David Axelrod, chief campaign strategist for the Obama campaign, quelled any suspicions that this won’t be a challenging debate for Biden. He told ABC News, “I think that if you go back and look at the debates that Gov. Palin’s had as a candidate, she’s very skilled and she’ll be well-prepared. … As you saw at the convention, she can be very good.”

The Independent’s Leonard Doyle argues that, as evidenced by Gov. Palin’s interviews with Charlie Gibson and Katie Couric, she can suffer from gaffes just the way Biden can. Commenting on the CBS News interview with Couric, Doyle said, “Her woeful inexperience and the yawning gaps in her knowledge of basic issues reminded voters of McCain’s advanced age at 72, and sparked questions about what sort of president she would make.”

Some of Palin’s fellow Alaskans interviewed by Fox News argued that, beyond the issues, the governor must “be herself” in the debate; following last week’s CBS and ABC interviews the McCain camp would do well to “Let Sarah be Sarah,” as former Palin pollster David Dittman put it. “It doesn’t serve her well to be loyal to the extent that she appears to be tentative or halting or unsure of herself,” he added.

But “Biden needs to be ready for two Sarah Palins: the smiling one and the attacking one,” said Democrat Bob Shrum, who advised John Kerry in 2004, in Newsweek. “Actually, she is pretty good at doing both at the same time. Joe should not go after her at all, but only after McCain.”

Stuart Stevens, who advised Cheney in 2004, remarked in the same article that vice presidential candidates must use the debate as another opportunity to define the position and how they fit into it. Palin “should define the job as a constant economic reality check. The card she has underplayed so far is the personal, economic-realism one. She can say, ‘I understand your family’s stress because I have lived it with a husband who works hard and five kids of our own. We know what life is like when you are at the mercy of economic forces you cannot control.’”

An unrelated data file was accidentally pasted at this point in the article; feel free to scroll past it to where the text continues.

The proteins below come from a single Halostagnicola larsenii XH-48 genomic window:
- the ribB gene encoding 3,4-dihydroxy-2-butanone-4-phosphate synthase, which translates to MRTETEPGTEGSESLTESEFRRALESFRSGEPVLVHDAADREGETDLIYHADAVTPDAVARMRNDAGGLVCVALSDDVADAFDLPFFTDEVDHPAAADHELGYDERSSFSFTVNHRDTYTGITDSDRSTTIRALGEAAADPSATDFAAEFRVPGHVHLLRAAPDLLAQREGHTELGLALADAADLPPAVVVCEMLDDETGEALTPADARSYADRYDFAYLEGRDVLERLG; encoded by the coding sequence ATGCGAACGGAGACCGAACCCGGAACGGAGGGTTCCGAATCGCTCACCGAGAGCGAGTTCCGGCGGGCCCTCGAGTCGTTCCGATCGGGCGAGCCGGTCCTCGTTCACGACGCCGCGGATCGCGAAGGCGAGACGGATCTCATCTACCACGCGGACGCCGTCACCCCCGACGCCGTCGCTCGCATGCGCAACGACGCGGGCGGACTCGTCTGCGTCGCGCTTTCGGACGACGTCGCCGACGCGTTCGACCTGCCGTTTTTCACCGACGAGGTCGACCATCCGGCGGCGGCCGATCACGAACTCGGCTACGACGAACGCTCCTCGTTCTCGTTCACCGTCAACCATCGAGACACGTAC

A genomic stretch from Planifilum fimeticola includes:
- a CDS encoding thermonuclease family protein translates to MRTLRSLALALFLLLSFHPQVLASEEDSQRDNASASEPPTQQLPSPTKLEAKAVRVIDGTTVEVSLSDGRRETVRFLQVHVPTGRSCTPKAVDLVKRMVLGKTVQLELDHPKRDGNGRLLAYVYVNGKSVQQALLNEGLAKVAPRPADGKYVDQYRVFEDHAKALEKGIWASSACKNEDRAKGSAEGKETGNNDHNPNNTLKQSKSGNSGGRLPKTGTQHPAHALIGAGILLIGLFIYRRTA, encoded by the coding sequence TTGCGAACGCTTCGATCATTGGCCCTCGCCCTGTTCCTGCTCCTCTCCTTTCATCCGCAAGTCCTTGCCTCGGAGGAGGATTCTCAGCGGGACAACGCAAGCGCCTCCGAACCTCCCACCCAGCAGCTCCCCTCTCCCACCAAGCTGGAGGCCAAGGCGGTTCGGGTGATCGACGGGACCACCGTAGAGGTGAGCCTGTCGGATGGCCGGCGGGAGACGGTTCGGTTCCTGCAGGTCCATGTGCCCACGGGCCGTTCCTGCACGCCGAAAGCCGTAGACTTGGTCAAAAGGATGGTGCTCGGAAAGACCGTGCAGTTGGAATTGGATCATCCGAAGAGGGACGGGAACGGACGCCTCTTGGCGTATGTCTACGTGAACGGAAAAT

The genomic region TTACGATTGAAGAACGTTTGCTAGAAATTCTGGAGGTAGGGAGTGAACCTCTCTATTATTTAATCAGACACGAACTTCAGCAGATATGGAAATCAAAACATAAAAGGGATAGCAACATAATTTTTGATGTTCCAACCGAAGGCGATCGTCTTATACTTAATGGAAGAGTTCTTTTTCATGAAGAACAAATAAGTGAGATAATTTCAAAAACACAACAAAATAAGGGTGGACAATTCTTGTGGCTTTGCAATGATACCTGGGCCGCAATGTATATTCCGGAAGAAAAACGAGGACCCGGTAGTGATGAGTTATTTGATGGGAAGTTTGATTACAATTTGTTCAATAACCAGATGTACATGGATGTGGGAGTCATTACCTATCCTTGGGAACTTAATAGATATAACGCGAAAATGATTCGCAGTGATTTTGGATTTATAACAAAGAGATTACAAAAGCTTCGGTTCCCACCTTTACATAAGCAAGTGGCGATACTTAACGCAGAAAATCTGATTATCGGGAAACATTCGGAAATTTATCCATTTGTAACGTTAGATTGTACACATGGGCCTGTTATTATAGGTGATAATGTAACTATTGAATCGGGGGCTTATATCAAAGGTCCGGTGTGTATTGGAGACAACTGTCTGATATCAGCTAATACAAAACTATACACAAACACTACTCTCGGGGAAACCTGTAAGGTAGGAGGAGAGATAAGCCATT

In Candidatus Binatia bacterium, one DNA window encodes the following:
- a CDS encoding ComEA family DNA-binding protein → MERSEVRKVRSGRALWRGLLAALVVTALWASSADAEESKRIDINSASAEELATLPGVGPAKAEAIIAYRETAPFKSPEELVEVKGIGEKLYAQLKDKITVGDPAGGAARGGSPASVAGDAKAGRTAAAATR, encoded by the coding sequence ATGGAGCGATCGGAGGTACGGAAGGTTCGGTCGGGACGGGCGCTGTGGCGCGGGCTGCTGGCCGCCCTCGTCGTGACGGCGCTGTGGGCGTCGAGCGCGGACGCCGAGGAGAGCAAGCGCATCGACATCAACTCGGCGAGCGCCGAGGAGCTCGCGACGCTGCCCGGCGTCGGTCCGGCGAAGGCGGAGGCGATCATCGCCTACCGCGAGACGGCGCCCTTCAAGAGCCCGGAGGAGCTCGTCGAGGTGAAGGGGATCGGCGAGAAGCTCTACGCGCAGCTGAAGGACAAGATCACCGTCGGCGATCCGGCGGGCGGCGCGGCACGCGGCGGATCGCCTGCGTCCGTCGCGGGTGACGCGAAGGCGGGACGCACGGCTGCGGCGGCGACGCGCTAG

Reference: Recent Polls Rating Biden and Palin

Several recent polls compiled by the Web site PollingReport show Palin’s popularity falling from the earliest days of her nomination in late August. In many of these, the questions ask whether respondents have a “favorable” or “unfavorable” opinion of the candidate. For polls that have only been conducted once, the majority said they had a “favorable” opinion of the governor.

For Sen. Biden, recent poll results are less clear-cut, with some results showing his “favorable” rating drop a couple of percentage point in recent weeks, and others showing a steady increase from August to late September. In many of these, Biden’s “unfavorable” ratings have also risen over the same time period.

Related Topic: The first televised presidential debate

The advent of television in the 1950s meant that Americans had a new way of getting to know election candidates. In 1960, the first televised debate between Republican candidate Richard Nixon and Democratic candidate John F. Kennedy had an interesting results: those who watched the debate on television overwhelming declared Kennedy the winner, while most of those listening on the radio declared Nixon the winner. “The tanned, confident and media-savvy Kennedy wowed the estimated 80 million television viewers, while the pallid, fidgety and sickly Nixon paled in comparison,” writes the North Carolina Center for Voter Education.